Speaker Femi Gbajabiamila advises caution on presentation of issues around the arrest and trial of Senator Ike Ekweremadu and his wife in London.

He said yesterday that criminal charge against the Senator should not be read as a conviction or proof of guilt.

He made the comment before the House of Representatives passed a motion to invite key officials for briefing on the case.

Gbajabiamila requested Nigeria’s High Commissioner to the UK to offer the couple every support they may need to defend themselves.

Metropolitan Police arrested Senator Ekweremadu and his wife and charged them to court for allegedly facilitating transportation to London of an unsuspecting 15 year-old in order to harvest his organs.

In a sworn affidavit, the couple asked a high court in Abuja to order federal agencies to tender public records that establish the age of their accuser.

The couple said they needed their accuser’s official birth records for use in defending the charges against them.

Speaker Gbajabiamila said yesterday that a criminal charge “does not constitute a conviction or conclusive proof of guilt.

“This is merely the beginning of the judicial process to substantiate the fact of the allegation and gather sufficient evidence to sustain the charges therein.

“Until the process is concluded, and even then, let us keep in mind that at the heart of this matter, there are human beings and fellow citizens whose lives have taken a turn none of us would ever wish for ourselves.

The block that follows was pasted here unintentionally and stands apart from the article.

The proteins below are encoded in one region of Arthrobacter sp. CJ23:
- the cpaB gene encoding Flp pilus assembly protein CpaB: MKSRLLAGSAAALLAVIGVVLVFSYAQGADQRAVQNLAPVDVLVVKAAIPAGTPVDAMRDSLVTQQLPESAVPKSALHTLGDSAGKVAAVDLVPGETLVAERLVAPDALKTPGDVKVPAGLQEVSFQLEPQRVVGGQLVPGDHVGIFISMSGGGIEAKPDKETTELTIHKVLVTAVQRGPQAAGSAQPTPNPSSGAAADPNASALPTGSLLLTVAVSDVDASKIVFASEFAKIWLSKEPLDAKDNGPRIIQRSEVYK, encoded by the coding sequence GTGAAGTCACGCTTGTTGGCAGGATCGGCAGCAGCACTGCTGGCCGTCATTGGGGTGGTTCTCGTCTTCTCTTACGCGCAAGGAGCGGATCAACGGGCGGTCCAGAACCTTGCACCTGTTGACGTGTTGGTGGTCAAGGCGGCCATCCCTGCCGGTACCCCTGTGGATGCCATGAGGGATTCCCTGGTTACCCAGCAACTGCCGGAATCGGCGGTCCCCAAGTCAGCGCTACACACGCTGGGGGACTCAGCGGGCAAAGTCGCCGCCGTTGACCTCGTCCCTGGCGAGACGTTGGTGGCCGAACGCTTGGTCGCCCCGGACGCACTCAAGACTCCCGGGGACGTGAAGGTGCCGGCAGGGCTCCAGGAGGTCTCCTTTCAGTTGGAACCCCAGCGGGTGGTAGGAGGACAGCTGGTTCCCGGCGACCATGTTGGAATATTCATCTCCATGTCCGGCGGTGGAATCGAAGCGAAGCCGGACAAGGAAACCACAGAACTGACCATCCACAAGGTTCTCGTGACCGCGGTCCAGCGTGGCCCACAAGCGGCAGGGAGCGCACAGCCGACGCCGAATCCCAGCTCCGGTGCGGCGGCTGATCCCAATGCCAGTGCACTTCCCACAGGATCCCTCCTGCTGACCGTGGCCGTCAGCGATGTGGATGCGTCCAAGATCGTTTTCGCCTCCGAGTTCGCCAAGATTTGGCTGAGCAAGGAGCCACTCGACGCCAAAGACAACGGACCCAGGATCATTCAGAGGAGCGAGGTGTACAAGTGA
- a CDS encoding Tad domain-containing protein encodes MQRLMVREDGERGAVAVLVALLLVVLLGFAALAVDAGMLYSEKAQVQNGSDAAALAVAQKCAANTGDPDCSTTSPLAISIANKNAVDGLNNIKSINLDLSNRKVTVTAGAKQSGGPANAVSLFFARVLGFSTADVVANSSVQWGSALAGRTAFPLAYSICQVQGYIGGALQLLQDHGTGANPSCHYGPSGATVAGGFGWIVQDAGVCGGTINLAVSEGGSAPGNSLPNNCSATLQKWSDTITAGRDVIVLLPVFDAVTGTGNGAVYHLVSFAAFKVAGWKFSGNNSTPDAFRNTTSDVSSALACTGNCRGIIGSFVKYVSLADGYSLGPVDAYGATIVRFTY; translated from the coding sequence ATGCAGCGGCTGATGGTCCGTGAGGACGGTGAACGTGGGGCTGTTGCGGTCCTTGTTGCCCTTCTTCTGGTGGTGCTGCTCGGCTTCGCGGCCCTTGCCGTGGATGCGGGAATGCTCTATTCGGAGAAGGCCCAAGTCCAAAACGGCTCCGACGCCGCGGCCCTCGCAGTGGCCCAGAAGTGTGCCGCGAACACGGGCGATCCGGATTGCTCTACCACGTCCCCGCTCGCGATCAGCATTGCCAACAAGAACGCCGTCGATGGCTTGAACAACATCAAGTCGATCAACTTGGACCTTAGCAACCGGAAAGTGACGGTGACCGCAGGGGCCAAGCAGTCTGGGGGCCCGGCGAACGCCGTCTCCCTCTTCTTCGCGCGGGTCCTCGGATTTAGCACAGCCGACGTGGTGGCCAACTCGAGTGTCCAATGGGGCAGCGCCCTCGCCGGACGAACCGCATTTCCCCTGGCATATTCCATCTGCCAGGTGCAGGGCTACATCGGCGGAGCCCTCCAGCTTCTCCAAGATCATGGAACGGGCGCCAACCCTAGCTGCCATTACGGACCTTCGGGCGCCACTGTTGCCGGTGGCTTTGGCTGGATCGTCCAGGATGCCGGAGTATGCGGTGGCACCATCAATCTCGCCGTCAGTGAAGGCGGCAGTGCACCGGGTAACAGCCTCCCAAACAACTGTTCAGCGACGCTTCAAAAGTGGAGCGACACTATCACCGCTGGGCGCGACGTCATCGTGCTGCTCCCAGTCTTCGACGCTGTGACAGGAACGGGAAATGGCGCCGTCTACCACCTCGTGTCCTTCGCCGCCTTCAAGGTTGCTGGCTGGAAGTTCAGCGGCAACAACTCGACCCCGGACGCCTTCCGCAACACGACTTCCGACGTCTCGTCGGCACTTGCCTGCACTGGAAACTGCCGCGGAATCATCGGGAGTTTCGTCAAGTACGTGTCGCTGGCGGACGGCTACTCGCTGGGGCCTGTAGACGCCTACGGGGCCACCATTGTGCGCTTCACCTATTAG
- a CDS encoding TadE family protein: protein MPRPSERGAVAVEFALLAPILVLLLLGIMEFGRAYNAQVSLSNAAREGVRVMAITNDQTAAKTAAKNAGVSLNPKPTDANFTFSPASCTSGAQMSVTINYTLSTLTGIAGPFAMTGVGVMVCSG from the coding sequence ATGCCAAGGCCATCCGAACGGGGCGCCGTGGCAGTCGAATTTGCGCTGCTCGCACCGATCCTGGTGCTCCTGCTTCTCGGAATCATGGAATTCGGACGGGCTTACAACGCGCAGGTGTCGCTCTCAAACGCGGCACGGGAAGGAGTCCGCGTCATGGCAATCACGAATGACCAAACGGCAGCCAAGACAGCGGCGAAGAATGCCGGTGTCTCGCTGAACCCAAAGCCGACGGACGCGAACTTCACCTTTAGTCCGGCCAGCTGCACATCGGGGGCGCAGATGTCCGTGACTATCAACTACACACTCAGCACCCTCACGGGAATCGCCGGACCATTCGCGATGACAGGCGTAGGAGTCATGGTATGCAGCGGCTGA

“I ask the Nigerian High Commission to avail Senator Ekweremadu and his family all necessary defence and support that he will need to defend himself.

“Indeed I have spoken to the High Commissioner in the UK. I still spoke with him this morning and he has been very proactive.

“He has done all that needs to be done. A Queen’s Counsel has been made available to Ekweremadu. He has access to him.

“The Nigerian High Commission is doing all that is necessary to make sure that Senator Ekweremadu is given the full opportunities, rights and privileges that he would need to defend himself”, Gbajabiamila said.

…Reps Summon Officials

Hon. Abdullahi Abdulkadir Ningi 

The House of Representatives thereafter unanimously passed a resolution to invite three federal agencies to brief members on the Ekweremadus’ ongoing court case in West London.

Invited for the briefing are the Foreign Affairs Minister, Comptroller-General of Immigration and Director-General of National Identity Management Commission.

The House said it wants to know what actions the agencies took regarding the arrest, arraignment, and detention of the couple in London.

It further directed Foreign Minister and Nigeria’s High Commission in London to offer consular services as may be needed by both the Ekweremadus and their accuser.

The lawmakers also directed NIMC, NIS, and banks to speedily make available “legitimately requested information” to resolve the charges against Ekweremadu and his wife.

The House additionally urged Ministry of Health and Nigerian High Commission in the UK to provide care for Ekweremadu’s daughter pending the outcome of the court case.